The Virginia Governors race between Dem. Terry McAuliffe, Rep. Ken Cuccinelli, and Libertarian Robert Sarvis demonstrates, frankly, the best way to get politicians to listen to you is to significantly impact an election. While Sarvis did not impact the outcome of the election, he likely narrowed the Democrat's margin of victory. In the case of the Virginia Governors race, the lesson may be for Democrats, not just Republicans, to pay closer attention to moderate voters who value both economic and personal freedom.

Despite McAuliffe leading by 7 points in the polls leading up to the election, he only won by 2.5 percent. A surprise to many is that Sarvis, the libertarian candidate hurt McAuliffe the Democrat more than Cuccinelli, the Republican. Sarvis turned out not to be the Republican spoiler conservatives had predicted. Exit polls reveal that twice as many Sarvis voters would have otherwise voted for McAuliffe over Cuccinelli. (ABC reports a third would have gone for McAuliffe, more than twice as many as for Cuccinelli)

Pundits had assumed the relatively popular libertarian candidate, Sarvis, garnering roughly 10 percent in the polls was a boon to Democratic candidate Terry McAuliffe, at the expense of Ken Cuccinelli the Republican. (And yes, 10 percent in public opinion polls for a libertarian is high). However, Sarvis proved himself a serious candidate and deserving of attention—not just of Republicans but Democrats too. He’s a graduate of Harvard, Cambridge, George Mason, and NYU, pushes market based solutions for health care, and advocates for less government intervention in the economy, but also supports same-sex marriage. He also favors eliminating certain taxes and regulations that give preferential treatment to some industries, and strengthening liability laws to empower property owners to hold businesses accountable for environmental damage. Perhaps the fact he was even willing to discuss environmental protection and closing tax loopholes earned him credibility among Democratic voters.

Exit polls reveal that Sarvis voters were slightly more likely to be found among moderates, liberals, those with higher educational attainment, among those who think abortion should be legal in most or all cases, and non-tea party supporters. Moreover, what is even clearer is they were not overwhelmingly found among conservatives, those who disapprove of the president, or disapprove of the health care law.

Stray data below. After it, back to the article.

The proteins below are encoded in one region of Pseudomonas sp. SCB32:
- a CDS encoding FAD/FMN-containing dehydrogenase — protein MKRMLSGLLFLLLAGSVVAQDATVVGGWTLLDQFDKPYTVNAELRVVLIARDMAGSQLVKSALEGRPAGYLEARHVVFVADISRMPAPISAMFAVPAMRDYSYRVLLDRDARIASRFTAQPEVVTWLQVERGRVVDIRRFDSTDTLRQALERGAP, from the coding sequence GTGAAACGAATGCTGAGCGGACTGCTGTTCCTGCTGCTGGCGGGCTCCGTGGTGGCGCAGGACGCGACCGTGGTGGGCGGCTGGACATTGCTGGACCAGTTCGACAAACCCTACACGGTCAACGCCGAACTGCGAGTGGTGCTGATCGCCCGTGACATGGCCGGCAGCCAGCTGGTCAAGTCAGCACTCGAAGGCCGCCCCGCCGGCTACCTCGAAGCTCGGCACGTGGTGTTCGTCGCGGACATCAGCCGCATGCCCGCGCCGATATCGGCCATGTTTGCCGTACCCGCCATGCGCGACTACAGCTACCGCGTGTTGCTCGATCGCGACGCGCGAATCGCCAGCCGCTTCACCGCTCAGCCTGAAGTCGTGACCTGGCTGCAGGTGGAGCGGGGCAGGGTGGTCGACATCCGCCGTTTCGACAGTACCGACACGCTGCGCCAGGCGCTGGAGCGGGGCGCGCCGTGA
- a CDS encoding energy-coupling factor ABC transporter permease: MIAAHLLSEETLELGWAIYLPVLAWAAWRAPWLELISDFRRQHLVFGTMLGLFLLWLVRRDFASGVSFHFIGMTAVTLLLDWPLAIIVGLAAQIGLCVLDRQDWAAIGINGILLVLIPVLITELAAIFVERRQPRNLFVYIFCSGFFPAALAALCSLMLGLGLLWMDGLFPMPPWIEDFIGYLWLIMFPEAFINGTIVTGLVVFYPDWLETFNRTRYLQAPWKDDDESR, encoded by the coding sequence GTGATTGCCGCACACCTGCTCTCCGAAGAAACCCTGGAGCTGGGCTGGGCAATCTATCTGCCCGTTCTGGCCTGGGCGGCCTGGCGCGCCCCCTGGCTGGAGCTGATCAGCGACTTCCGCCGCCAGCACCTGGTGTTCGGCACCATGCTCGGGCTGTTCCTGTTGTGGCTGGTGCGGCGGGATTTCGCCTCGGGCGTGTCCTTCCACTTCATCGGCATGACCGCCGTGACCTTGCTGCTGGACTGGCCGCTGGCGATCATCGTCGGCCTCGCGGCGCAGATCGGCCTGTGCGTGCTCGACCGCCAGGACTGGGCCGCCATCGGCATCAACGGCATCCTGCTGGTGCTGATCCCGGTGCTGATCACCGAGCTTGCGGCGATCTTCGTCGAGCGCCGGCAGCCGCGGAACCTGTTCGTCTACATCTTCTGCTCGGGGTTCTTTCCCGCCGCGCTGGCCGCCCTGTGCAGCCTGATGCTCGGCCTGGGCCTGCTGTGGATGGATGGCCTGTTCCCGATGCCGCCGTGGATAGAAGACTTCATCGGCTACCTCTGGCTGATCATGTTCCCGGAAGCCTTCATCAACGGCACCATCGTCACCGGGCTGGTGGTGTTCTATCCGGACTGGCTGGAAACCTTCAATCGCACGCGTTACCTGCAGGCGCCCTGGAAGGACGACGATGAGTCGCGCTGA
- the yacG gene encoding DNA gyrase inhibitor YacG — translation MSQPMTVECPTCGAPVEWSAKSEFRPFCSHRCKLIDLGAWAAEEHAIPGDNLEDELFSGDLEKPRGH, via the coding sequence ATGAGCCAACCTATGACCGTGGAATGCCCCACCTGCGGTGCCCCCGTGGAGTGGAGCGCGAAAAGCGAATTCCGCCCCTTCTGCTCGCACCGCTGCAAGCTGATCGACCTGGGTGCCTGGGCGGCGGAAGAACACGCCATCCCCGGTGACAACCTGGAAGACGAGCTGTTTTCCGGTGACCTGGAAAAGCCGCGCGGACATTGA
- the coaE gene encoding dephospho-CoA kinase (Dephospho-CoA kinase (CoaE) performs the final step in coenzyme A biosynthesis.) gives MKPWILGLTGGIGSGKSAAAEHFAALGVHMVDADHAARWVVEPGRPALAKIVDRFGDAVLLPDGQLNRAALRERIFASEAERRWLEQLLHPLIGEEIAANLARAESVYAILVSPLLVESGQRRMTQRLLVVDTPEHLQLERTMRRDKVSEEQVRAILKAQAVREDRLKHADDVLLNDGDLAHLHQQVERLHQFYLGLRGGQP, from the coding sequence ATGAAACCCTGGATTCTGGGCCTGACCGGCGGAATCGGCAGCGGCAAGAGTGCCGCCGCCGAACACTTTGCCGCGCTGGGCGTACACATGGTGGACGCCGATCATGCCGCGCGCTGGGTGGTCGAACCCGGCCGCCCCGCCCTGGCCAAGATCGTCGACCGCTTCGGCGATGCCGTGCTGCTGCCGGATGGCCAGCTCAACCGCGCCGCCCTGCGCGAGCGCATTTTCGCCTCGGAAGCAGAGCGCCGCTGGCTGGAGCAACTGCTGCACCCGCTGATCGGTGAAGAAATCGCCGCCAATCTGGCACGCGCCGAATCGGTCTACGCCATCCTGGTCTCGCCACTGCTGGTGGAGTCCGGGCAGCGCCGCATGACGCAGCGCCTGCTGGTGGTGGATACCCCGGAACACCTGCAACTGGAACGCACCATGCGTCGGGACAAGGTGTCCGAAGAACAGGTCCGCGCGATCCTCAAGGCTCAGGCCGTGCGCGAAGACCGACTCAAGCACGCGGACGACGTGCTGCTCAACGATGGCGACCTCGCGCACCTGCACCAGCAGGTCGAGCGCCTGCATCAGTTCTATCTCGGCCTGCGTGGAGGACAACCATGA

These data provide some preliminary evidence to suggest how pragmatic libertarian candidates can appeal not only to Republicans, but Democrats too. Political candidates who believe markets generally solve problems better than government bureaucrats but also publicly demonstrate a sincere concern for the environment, and the power of the wealthy and politically connected to take advantage of government at the expense of everyone else can perhaps prove to Democratic voters they are not a shill for “powerful others” like corporations.

The lesson for libertarians is an unfortunate truth: the best way to get the political apparatus to care about you is to win an election, or at least significantly impact it. In fact, this is how evangelical Christians made their way into the Republican Party in the 1980s and 1990s. The tea party movement really only garnered significant national attention when tea party backed candidates beat out establishment backed Republicans in the primaries (i.e. Sen. Rand Paul beating Trey Grayson in Kentucky, Sharon Angle beating Sue Lowden in Nevada, Sen. Mike Lee replacing Bob Bennett in Utah, etc.)

Pragmatic libertarian candidates may be painful for the political parties in the short run, but may also demonstrate the importance of appealing to voters in the middle who want both parties to lean toward greater economic and social freedom.